France to Pay $10 Billion to Take Full Control of EDF

By Reuters
Reuters
Reuters
July 20, 2022 Updated: July 20, 2022

PARIS—France’s government is offering to pay 9.7 billion euros ($9.85 billion) to take full control of EDF, in a buyout deal that gives it a free hand to run Europe’s biggest nuclear power operator as it grapples with a continent-wide energy crisis.

The finance ministry said in a statement on Tuesday that the government would offer EDF’s minority shareholders 12 euros per share, a 53 percent premium to the closing price on July 5, the day before the government announced its intention to fully nationalize the debt-laden group.

EDF shares, which resumed trading on Tuesday after a one-week suspension pending details of the government buyout plan, had jumped 15 percent to 11.80 euros by 8:36 a.m. GMT.

The state already owns 84 percent of EDF, which has been dogged by unplanned outages at its nuclear fleet, delays and cost overruns in building new reactors, and power tariff caps imposed by the government to shield households from soaring electricity prices.

The war in Ukraine has deepened the crisis at the group, forcing it to buy electricity on the market at historically high prices and sell it at cheaper levels to its competitors.

France has said EDF’s nationalization will increase the security of its energy reserves as Europe scrambles to find alternatives to Russian gas supplies.

Rising prices have squeezed energy suppliers across Europe, and earlier this month Germany moved to bail out Uniper, its biggest importer of Russian gas.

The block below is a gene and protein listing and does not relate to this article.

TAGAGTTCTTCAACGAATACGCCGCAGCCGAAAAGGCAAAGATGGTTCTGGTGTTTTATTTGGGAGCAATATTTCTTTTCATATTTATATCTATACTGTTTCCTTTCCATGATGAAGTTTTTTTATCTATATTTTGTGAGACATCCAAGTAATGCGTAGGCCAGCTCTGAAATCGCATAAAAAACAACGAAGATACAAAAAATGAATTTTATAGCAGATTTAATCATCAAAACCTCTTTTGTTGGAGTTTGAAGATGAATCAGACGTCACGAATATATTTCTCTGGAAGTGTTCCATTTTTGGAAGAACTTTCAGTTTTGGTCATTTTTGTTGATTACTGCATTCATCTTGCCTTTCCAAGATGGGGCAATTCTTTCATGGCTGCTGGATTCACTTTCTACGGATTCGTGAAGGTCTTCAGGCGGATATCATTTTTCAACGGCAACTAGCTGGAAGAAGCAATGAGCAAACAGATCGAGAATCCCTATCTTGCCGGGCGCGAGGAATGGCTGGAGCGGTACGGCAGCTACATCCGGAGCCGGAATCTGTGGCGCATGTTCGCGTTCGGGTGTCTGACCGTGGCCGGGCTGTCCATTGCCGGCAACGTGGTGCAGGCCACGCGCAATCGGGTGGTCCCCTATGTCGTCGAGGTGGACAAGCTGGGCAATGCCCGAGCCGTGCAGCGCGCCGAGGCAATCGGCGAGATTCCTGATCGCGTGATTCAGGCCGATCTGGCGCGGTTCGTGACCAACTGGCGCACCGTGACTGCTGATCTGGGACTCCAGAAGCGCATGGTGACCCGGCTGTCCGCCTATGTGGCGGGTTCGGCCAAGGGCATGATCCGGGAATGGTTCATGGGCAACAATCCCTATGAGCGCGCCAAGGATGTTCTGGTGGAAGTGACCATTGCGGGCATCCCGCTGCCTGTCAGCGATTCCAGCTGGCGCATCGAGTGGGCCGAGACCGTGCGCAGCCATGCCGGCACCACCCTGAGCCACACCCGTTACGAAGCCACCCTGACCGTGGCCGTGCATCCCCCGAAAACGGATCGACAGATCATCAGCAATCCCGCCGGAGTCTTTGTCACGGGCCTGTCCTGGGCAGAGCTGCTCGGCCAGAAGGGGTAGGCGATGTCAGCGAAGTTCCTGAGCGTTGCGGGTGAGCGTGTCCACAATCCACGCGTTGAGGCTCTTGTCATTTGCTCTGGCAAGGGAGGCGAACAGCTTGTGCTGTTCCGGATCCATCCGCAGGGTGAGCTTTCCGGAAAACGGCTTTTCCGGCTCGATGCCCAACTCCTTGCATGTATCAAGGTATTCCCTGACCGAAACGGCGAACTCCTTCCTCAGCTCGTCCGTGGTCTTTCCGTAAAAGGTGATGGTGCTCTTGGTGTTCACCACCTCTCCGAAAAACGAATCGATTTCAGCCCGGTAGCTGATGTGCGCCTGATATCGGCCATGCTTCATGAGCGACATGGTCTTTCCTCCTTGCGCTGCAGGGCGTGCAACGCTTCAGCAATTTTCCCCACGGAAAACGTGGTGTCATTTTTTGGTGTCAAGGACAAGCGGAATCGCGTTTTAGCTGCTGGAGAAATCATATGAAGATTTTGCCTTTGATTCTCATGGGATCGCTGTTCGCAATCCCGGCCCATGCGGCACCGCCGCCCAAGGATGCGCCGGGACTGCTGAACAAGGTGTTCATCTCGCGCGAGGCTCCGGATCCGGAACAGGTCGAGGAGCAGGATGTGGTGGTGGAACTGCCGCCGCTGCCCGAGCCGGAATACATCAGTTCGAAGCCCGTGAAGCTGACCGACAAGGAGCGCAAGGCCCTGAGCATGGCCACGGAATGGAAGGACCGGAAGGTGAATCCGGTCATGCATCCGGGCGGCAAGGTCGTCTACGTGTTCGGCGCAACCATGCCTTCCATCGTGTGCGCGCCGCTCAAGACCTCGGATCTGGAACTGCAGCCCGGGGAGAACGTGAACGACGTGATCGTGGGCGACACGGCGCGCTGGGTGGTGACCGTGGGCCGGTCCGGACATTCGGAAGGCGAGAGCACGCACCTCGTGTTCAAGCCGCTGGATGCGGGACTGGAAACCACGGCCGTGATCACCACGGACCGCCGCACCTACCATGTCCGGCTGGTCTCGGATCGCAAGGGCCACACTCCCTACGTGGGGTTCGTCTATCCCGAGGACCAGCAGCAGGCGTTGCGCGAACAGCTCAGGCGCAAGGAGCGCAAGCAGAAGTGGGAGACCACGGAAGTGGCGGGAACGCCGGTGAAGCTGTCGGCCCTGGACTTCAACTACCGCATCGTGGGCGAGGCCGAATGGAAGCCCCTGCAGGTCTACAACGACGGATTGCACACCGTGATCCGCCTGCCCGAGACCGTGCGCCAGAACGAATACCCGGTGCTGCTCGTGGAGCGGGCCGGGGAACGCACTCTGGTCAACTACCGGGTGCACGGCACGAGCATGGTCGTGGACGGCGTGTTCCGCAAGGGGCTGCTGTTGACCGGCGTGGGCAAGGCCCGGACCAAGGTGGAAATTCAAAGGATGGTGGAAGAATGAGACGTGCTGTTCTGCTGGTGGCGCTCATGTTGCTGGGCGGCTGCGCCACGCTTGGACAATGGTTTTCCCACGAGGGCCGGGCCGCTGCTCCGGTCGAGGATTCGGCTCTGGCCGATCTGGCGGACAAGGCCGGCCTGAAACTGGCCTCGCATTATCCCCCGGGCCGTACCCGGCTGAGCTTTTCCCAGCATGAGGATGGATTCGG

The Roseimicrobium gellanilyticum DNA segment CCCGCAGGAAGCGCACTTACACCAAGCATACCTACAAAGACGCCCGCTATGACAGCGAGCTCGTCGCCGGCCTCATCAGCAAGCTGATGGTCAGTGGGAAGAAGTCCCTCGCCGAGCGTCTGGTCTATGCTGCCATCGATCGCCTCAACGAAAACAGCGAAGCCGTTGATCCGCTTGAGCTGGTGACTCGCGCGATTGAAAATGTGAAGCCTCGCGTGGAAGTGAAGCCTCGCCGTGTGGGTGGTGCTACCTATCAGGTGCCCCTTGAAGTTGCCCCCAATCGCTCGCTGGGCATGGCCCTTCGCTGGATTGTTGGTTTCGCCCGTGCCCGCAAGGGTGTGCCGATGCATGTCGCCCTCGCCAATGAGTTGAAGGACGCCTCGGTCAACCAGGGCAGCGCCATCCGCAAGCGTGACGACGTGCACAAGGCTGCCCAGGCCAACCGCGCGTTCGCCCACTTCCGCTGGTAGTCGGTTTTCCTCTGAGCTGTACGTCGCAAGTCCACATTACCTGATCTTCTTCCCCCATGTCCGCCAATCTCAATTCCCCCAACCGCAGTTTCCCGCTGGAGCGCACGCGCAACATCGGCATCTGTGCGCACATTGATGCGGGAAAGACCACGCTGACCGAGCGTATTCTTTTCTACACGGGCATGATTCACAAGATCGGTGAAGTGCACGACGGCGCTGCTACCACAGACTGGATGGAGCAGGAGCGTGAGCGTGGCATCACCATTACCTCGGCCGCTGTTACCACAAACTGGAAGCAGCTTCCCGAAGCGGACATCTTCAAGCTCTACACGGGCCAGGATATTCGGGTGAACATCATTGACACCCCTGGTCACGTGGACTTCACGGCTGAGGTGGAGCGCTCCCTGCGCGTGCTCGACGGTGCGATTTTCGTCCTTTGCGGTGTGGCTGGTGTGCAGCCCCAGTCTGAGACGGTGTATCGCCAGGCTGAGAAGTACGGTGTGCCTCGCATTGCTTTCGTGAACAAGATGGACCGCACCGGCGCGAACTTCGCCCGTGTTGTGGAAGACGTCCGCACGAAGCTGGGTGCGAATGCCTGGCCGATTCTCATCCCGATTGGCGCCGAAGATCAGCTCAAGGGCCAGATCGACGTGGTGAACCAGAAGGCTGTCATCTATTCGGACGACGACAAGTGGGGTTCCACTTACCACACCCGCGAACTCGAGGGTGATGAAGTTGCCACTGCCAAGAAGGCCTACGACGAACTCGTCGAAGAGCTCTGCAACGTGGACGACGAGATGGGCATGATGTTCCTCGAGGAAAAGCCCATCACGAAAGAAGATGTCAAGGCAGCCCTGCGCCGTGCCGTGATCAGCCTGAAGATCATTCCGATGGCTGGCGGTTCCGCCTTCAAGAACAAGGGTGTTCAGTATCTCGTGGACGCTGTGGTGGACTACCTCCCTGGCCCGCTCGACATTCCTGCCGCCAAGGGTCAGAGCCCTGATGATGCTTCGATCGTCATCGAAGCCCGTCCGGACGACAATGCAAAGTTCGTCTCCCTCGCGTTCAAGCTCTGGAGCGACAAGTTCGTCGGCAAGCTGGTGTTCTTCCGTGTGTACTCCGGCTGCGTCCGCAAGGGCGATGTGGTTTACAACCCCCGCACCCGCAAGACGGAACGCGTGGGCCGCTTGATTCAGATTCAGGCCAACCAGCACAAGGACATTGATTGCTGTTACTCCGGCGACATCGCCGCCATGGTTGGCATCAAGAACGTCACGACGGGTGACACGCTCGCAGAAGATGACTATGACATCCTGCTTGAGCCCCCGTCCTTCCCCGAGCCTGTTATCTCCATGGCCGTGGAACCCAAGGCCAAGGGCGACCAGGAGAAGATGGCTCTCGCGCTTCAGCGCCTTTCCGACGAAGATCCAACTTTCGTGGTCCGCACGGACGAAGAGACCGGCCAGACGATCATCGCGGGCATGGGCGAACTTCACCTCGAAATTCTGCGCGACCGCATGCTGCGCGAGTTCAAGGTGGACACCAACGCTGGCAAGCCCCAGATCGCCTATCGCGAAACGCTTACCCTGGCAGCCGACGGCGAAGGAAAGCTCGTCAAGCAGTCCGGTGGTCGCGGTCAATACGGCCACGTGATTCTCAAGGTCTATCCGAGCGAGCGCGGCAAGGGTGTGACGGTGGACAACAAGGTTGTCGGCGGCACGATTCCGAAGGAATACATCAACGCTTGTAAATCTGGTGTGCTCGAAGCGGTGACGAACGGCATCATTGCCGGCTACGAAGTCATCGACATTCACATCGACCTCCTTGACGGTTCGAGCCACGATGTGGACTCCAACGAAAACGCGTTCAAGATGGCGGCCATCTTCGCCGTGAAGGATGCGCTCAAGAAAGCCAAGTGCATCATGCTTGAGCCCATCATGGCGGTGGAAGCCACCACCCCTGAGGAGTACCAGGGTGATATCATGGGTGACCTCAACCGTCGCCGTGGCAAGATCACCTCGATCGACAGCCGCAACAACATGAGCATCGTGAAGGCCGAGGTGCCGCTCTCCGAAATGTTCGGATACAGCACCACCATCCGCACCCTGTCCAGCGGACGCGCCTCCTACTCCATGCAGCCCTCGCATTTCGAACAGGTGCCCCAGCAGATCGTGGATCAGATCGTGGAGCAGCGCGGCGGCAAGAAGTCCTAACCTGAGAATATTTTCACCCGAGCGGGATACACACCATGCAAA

France, which would normally be exporting electricity at this time of the year, is currently importing from Spain, Switzerland, Germany, and Britain, and the supply crunch is likely to worsen this winter.

“Nationalization is ultimately the only way to save the company and ensure electricity production,” said Ingo Speich, head of sustainability and corporate governance at Deka Investment, which has a small stake in EDF. “This is a bitter but necessary step.”

Analysts noted the government would only need to get 90 percent ownership of EDF to be able to delist it from the stock market.

“We think the offer looks attractive and has high probability of success,” Citi analyst Piotr Dzieciolowski said in a note.

The buyout offer will be filed with the stock exchange regulator by early September.

By Mathieu Rosemain and Leigh Thomas

Reuters